Do not try to fix it or to counsel them. They are not ready, and you most likely do not have the entire story from their viewpoint, so your counsel is likely to cause more harm than good.

Mourning is a process that takes months and years to go through. Each person will move through the grieving process at their own pace.

There is no set time limit for grieving, so telling someone that it’s time to stop grieving and move on is never helpful.

If someone is grieving and you think of them, call them, email them, send a card, check in on them, reach out to them, love them — never avoid them.


They will understand if all you can do is hold them in silence because often times there are no words to express what you are really feeling, and there are no words to make it all better.

Band-aids don’t work here.

Time will help with the healing, but the wound left in their heart will always be open.


They will break down into tears at any time. Tears will flow freely and will come and go. They will have a joyous day and feel guilty for it because their joy will bring their missing loved one into their heart. They will wish their loved one had been there to enjoy the joyous day with them.

RELATED: 8 Ways To Console A Grieving Friend (That Will Actually Help)

Here is a list of helpful things to say and meaningful ways to offer condolences in sympathy messages:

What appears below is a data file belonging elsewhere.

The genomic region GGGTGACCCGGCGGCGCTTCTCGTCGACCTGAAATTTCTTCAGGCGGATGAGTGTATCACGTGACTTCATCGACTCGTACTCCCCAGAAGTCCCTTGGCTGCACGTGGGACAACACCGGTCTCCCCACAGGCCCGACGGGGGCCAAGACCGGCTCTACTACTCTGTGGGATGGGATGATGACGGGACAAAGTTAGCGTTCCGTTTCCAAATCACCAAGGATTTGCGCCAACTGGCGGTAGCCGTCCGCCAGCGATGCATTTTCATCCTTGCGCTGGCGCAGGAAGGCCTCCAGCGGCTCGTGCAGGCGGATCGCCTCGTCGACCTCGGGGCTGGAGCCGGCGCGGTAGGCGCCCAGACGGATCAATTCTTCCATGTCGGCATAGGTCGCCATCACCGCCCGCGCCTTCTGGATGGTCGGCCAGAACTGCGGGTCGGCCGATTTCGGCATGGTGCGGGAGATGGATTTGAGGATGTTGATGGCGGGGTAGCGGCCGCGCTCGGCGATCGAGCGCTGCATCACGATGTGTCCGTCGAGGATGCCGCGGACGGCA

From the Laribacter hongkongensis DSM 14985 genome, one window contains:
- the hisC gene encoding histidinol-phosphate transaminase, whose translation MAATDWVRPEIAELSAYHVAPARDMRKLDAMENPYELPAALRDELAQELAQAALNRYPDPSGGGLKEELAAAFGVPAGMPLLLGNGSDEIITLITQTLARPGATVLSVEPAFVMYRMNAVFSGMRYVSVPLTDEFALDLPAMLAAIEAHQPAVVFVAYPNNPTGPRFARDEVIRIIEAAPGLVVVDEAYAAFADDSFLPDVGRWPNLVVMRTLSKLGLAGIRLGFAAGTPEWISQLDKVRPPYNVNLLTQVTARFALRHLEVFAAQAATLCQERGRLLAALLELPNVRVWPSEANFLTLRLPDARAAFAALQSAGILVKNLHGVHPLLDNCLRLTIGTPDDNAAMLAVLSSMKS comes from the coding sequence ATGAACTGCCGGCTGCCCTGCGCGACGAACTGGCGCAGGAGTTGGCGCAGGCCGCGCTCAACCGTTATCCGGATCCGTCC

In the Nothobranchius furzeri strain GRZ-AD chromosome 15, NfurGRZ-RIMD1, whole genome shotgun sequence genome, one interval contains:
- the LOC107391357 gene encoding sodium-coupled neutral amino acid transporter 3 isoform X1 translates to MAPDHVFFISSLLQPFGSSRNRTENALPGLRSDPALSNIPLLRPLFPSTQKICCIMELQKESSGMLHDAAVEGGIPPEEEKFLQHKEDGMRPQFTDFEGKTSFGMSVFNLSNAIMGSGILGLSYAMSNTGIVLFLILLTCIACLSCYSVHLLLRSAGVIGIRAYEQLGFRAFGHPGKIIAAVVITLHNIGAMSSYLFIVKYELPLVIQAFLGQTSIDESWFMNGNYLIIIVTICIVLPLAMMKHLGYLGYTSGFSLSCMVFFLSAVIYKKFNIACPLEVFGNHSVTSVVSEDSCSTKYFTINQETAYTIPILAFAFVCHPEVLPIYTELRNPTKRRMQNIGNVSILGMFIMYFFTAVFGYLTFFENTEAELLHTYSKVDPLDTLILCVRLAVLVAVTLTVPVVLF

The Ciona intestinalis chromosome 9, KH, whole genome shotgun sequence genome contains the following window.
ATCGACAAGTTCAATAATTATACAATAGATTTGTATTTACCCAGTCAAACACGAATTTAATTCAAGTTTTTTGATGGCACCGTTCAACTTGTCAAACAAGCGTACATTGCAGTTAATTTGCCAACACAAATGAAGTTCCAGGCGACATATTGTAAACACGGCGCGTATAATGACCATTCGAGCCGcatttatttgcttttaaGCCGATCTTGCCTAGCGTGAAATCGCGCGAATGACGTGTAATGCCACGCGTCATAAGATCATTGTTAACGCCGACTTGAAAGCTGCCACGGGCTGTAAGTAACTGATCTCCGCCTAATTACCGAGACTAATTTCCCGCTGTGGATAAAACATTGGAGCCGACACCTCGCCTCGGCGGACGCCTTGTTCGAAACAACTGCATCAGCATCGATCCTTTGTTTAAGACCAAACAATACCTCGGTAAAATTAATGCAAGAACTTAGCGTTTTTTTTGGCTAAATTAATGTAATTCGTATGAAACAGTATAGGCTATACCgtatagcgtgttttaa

• “I am sorry for your loss.”
  • “I’ll make sure dinner is brought to you for the next week. Let me know if you need dinner brought longer than that.”
  • “How are you doing today?”
  • “How are you feeling today?”
  • “May I cry with you?”
  • “May I sit with you?”
  • “May I hold you while you cry?”
  • “How may I help you today?”
  • “I will come tomorrow and do your laundry for you.”
  • “I’m on my way over to clean your house.”
  • “Would you like for me to take the kids for a while?”
  • “It’s okay to spend all day in bed.”
  • “I’m here whenever you’re ready to talk about anything or everything.”
  • “I’m a phone call away.”
  • “I can be there in 5 minutes, so don’t hesitate to call for any reason at any time day or night.”
  • “It’s okay to say nothing.”
  • “It’s okay to cry.”
  • “Would you like help explaining this to the kids?”
  • “Would you like help telling others?”
  • “Is it okay if I tell others?”
  • “I cannot imagine what you’re feeling.”
  • “All I have to offer are hugs.”
  • "I will stay as long as you need me."

None of us can fix dead. But all of us can mourn with those who are in mourning.


If you have walked this path at all, you are not alone.

You are joined by many who know of your pain, share in your tears and mourn with you.

RELATED: 25 Encouraging Quotes To Share With Someone Who Is Grieving The Loss Of A Loved One

Angie Taylor is a Doctor of Natural Health (NHD), Certified Life Coach (CLC), Trained Health Coach,, Certified Intuitive Eating Counselor (CIEC), Board Certified Holistic Alternative Psychology Master (HAPP) and Certified Aroma Freedom Practitioner and Instructor (CAP-I) who guides women along the path to finding their voice and coming out of the shadows in all situations. For more, find her on Facebook or contact her via email.